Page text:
I can’t put my finger on how long it has actually been that I have been trying to clean out the house. This is probably due to the fact that the housework around here uses very little punctuation. Run-on sentences are our game. When one might have reached a semi-colon in the laundry tale, there is always a parenthetical remark about the state of the fridge shelves. But in spite of all that, I carry on. One piece of punctuation in my housekeeping life for the past several years has been the summer yard sale. It is the time of year when I start deciding that no one needs the purple snow pants anymore. I decide that I will not save all the maternity clothes from last time because I never want to see them again, and because if there is a next pregnancy I will buy new shirts to make baggy.
I can be a merciless purger, and we have enough children to produce a mighty load of cast offs. But that is not all – we go in with friends. We advertise our sale with the number of children represented in clothing from infant to grade school. It is usually in the thirties. We always have furniture and baby gear and home decor, and the yard sale has grown in song and legend. I have had checkers at the local grocery store ask me if it was coming soon. It has a reputation.
Traditionally, I begin sorting and pricing and purging and cleaning the whole house out mercilessly weeks ahead of this event. I try (and have had various levels of success) to have the house all clean and together by the time the actual sale rolls around. Last year I didn’t. We had moved into our house not long before – there were whole rooms that had no furniture and no destiny. There was a lot of muddle. As I recall I failed to price anything in advance. I somehow lost all grip on the housework around this time. And as the house deteriorated, the yard filled up with all the cast offs of all the land. The garage was end-to-end children’s clothing tables, and whenever I looked out the window, I would see the husbands of friends pulling up in pickups to unload the things that had been haunting their houses. It was shaping up to be a great sale, and everything was fine except the interior of our house. I had done some purging, but it had left a mark.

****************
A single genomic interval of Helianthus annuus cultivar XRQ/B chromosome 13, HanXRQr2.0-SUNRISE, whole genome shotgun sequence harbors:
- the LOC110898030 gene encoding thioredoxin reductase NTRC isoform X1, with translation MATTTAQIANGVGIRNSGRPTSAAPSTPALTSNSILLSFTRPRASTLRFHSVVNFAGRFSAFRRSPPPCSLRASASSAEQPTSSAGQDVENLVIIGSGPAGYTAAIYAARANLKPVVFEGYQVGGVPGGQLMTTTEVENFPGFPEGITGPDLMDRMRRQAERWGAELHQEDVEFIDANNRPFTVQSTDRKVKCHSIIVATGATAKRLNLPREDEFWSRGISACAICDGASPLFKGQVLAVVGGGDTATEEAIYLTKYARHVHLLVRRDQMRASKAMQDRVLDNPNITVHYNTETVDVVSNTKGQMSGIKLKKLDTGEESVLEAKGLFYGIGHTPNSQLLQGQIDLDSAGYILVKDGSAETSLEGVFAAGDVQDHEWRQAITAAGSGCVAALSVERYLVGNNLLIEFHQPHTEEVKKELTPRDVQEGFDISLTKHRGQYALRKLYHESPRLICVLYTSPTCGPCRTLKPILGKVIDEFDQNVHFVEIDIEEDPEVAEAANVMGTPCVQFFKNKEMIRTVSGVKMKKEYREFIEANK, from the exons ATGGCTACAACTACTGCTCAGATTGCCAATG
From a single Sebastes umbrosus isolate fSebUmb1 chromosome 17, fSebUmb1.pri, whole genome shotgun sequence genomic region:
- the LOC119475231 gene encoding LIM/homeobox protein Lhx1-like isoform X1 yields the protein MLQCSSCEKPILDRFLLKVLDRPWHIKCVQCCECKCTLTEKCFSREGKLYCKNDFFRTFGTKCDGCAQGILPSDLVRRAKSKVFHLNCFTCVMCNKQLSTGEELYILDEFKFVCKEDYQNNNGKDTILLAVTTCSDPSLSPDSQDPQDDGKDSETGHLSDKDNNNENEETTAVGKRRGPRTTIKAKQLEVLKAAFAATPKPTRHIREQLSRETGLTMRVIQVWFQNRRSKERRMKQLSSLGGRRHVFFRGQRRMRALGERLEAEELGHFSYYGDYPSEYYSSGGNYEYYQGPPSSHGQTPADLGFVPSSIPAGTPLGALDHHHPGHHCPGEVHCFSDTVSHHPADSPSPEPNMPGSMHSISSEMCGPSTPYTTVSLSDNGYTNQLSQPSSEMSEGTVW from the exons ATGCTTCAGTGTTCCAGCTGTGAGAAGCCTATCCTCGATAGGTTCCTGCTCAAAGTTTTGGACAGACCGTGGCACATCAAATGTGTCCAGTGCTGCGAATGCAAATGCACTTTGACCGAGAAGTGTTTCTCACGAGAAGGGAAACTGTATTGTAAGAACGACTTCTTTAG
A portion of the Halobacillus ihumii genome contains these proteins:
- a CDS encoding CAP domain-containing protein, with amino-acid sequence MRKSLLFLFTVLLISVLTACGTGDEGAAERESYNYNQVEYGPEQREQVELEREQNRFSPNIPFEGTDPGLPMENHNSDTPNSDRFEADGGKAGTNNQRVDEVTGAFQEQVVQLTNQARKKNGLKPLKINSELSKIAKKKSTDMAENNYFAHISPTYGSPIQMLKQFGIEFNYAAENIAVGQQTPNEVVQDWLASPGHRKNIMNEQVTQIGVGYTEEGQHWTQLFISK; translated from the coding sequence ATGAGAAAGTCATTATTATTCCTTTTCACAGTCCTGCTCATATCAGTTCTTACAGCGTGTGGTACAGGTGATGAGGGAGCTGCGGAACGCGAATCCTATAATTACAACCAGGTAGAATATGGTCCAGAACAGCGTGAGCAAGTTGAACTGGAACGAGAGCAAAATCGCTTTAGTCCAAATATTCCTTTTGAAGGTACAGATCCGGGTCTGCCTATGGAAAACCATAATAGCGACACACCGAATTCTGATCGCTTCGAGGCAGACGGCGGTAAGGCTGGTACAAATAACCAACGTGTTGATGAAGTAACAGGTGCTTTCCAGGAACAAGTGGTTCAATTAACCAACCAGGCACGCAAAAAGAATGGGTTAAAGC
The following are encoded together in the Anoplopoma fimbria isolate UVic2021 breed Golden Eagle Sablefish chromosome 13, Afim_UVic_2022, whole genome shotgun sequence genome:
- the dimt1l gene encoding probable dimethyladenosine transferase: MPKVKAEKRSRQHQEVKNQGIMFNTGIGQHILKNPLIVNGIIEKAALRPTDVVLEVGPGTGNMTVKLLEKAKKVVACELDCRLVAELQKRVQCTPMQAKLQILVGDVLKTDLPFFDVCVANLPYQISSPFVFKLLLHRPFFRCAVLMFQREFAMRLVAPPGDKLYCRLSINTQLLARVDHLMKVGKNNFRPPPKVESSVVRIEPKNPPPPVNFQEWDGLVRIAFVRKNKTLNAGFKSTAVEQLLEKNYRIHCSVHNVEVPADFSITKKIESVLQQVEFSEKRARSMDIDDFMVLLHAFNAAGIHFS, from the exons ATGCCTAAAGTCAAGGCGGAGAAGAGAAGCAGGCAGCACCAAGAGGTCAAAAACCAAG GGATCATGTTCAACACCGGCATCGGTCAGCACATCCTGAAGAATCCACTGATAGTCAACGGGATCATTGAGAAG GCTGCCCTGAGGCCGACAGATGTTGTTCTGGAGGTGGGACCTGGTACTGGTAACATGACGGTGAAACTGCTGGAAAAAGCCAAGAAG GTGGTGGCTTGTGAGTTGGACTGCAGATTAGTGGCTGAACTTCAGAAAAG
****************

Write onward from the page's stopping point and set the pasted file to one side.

In the heat of all this yard-sale prep, my children were revving up enthusiasm for a bake sale. So somewhere between all the last-minute pricing in the darkness, and the walking over broken hangers in the living room, I fired up a batch of cinnamon rolls. I think I put the dough in the fridge so it could proof overnight, and when I got up in the early dawn to join the ladies with sharpies in the front lawn, I threw them in the oven. There was some running in and out and spilling frosting on the counter, and the kids were all up by then and spilling cereal and milk on the table and floor. But the cinnamon rolls were done! And they were going to sell them!
My sister-in-law brought over a little card table, cash box, and chairs for the cousins to sit at and sell their goods to the line of customers waiting to cash out. There were a lot of people in the yard, and the kids were turning quite a profit. The goods were flying off the table. But what this foolish mother did not realize was that the children were spending their money as fast as they got it. They wheeled and they dealed.
When I discovered the dark deed, it was too late. I came in our front door for something and lo! Scattered about the entryway was a doll with a wide assortment of pilly acrylic clothing. When I inquired, I found that this doll was already named Fatty, and she was already much beloved. She had been purchased with the bake-sale profit. She was ours. As I realized that the short people had been buying and selling as fast as the big people, the nightmare became a reality. Heather barely caught Lucy trying to purchase herself a run-down old bridesmaid dress. Titus had laid out money for a broken plastic electric guitar toy. Chloe had bought a white stuffed pony with a Wells Fargo bandana. We had some new beanie babies. And we had so many clothes for Fatty the doll. There were other purchases too, but I can’t remember them all.
This year we didn’t do a yard sale, although I’m sure we will be back at it next year. Maybe next year Fatty will be available once again, to bring her acrylic pills to someone else’s home. Next year, when the yard sale rolls around, we will have an even bigger problem on our hands. Because now the people who can’t wait for the yard sale are the short people. It has gone down in their book as the day of all days – when the selling and the buying were at their finest.